“Leaving no worries behind” by Paulo T. Villareal (May 16, 2011)

SUITS THE C-SUITE By Paulo T. Villareal
Business World (05/16/2011)

For many people who are focused on building careers, businesses or families, planning for their eventual passing is probably one of the least desirable activities they would consider; they would prefer to work on their everyday dreams, such as upgrading their homes, scheduling their next holiday, or winning the next round of golf. Yet, as morbid and unappealing as it sounds, planning one’s eventual passing is both prudent and necessary. The time spent planning is worthwhile considering how the lack of planning can leave one’s descendants with a myriad of problems. At the very least, planning for one’s eventual passing can give new meaning to the term resting in peace.

As the old cliché goes, the only things constant in life are death and taxes, and so an important part of the planning process is the taxes that may become due upon a person’s death. Under Philippine law, upon a person’s death, the estate tax must be paid before any of his or her properties may be transferred to his or her heirs.

Clearly, a sound estate plan must ensure that one’s heirs or executors will have enough cash or liquidity to pay for the estate tax, as well as other administrative costs that may be incurred, without burdening the heirs with unnecessary taxes and costs. The estate should not be unnecessarily dissipated before it is distributed among the heirs.

For a start, a good plan should take into account the properties and assets/liabilities that would be left behind and the persons or entities among whom the estate will be divided, either as required by law or as designated by choice.

The law provides that the estate tax payable is based on the net estate of the decedent. However, in order to come up with the net estate, one has to collate all the decedent’s properties at the time of death making up the gross estate. This would include all the decedent’s real and personal, and tangible and intangible properties. It is therefore the better part of prudence to keep a list (and of course inform a trusted friend of the existence of such list) of all of the person’s assets, properties, insurance policies, liabilities, so that the family left behind need not spend a lot of time searching.

After the gross estate is determined, the next step is to consider the allowable deductions under the law, in order to determine the net estate subject to the estate tax. The estate tax is based on a graduated scale, where net estates of P200,000 and below would be exempt from tax while net estates above P10,000,000 would be subject to a basic tax of P1,215,000 plus 20% of the amount in excess of P10,000,000.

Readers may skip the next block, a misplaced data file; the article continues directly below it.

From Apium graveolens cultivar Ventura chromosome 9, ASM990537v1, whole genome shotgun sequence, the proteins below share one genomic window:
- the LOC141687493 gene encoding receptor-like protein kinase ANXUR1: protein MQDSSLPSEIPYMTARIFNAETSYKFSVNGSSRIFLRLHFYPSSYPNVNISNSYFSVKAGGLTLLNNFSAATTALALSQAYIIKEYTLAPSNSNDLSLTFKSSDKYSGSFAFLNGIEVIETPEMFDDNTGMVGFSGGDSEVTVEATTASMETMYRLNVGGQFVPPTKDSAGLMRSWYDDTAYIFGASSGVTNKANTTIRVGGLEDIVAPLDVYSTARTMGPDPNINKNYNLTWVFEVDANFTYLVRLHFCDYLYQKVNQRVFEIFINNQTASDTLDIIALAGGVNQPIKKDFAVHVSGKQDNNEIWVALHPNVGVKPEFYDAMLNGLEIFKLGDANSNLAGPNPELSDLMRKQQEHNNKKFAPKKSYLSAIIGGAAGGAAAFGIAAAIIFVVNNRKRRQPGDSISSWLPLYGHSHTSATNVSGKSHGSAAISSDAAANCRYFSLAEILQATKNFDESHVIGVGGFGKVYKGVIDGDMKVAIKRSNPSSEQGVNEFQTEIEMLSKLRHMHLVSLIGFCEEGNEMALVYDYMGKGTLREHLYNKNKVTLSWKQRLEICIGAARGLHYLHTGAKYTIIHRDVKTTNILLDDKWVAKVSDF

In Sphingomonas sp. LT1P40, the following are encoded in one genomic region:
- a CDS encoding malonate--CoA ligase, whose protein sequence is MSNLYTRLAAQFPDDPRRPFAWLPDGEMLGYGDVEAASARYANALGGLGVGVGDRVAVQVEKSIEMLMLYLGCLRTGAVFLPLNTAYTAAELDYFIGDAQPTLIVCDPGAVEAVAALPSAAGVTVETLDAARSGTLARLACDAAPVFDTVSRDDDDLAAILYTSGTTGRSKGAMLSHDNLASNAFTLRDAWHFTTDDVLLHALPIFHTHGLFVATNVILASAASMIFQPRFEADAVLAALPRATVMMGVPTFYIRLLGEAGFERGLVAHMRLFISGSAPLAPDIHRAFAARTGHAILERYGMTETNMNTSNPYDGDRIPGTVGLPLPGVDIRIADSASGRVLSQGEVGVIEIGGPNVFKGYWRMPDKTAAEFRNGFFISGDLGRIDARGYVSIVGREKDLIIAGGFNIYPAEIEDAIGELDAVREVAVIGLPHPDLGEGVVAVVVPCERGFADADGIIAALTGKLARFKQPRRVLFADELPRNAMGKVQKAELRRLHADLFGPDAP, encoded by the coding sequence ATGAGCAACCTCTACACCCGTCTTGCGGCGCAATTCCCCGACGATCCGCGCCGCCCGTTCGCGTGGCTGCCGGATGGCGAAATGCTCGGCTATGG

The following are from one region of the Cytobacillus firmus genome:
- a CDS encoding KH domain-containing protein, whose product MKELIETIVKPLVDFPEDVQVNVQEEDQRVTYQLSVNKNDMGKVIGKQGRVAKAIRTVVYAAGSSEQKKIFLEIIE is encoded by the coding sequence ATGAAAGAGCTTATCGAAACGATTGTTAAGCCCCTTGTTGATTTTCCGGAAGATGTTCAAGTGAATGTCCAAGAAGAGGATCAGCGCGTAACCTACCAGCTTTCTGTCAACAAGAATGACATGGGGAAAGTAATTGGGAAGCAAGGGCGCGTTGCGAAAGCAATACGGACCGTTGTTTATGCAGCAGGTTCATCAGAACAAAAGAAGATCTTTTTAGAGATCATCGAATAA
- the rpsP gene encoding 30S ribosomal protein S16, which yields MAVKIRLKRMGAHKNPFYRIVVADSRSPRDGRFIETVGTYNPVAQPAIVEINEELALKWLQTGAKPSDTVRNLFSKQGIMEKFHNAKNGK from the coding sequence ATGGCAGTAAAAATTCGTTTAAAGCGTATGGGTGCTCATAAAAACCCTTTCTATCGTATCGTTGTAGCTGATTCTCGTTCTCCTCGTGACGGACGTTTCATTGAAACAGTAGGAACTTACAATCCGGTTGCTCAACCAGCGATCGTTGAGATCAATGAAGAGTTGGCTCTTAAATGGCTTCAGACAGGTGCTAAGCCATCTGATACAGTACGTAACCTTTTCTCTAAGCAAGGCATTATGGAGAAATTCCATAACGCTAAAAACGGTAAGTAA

Apart from ensuring that one’s heirs will not be burdened with estate taxes to a point that they will not be able to enjoy their inheritance, a good plan should also aim to ensure harmony among the heirs. We have heard many stories about families being disrupted or siblings hurling lawsuits at each other over matters of real or perceived inequity in the distribution of the estate.

For someone who exerts every effort to provide for the security and future of one’s family after his passing, it would certainly be ironic if the heirs were to end up quarrelling with each other over inheritance. Prudence therefore requires that a person consult a legal adviser regarding any sharing or distribution plans among the heirs. Where one’s heirs are already of age and are participating in the operation of the business or administration of properties, it may also be wise to bring them into the planning process. However, whatever distribution plan is arrived at, it is important that the heirs or executor conform with the requirements of law, not only as to substance but also as to form.

Clearly, having a solid and viable estate plan and having it implemented flawlessly is crucial to ensuring the long-term peace and security of one’s heirs. In some ways, perhaps, there is no better legacy one can leave behind.

(Paulo T. Villareal is a Tax Senior Director of SGV & Co.)

This article was originally published in the BusinessWorld newspaper. It is for general information only and is not a substitute for professional advice where the facts and circumstances warrant. The views and opinion expressed above are those of the author and do not necessarily represent the views of SGV & Co.